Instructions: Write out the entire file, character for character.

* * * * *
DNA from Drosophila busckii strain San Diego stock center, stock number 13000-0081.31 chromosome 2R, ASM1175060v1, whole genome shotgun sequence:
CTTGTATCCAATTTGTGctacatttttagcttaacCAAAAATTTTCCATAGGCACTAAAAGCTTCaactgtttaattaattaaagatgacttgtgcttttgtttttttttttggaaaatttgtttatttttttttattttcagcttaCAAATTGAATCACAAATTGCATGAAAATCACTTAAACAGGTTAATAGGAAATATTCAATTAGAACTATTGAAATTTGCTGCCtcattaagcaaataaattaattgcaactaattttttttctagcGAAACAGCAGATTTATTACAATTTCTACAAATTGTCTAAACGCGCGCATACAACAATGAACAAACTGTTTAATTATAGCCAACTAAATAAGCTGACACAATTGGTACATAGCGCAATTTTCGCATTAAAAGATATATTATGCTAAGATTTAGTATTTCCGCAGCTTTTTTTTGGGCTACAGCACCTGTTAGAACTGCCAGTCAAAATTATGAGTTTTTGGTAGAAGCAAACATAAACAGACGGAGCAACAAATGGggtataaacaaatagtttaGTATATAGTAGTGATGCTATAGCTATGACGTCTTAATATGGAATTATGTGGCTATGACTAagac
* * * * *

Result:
DNA from Drosophila busckii strain San Diego stock center, stock number 13000-0081.31 chromosome 2R, ASM1175060v1, whole genome shotgun sequence:
CTTGTATCCAATTTGTGctacatttttagcttaacCAAAAATTTTCCATAGGCACTAAAAGCTTCaactgtttaattaattaaagatgacttgtgcttttgtttttttttttggaaaatttgtttatttttttttattttcagcttaCAAATTGAATCACAAATTGCATGAAAATCACTTAAACAGGTTAATAGGAAATATTCAATTAGAACTATTGAAATTTGCTGCCtcattaagcaaataaattaattgcaactaattttttttctagcGAAACAGCAGATTTATTACAATTTCTACAAATTGTCTAAACGCGCGCATACAACAATGAACAAACTGTTTAATTATAGCCAACTAAATAAGCTGACACAATTGGTACATAGCGCAATTTTCGCATTAAAAGATATATTATGCTAAGATTTAGTATTTCCGCAGCTTTTTTTTGGGCTACAGCACCTGTTAGAACTGCCAGTCAAAATTATGAGTTTTTGGTAGAAGCAAACATAAACAGACGGAGCAACAAATGGggtataaacaaatagtttaGTATATAGTAGTGATGCTATAGCTATGACGTCTTAATATGGAATTATGTGGCTATGACTAagac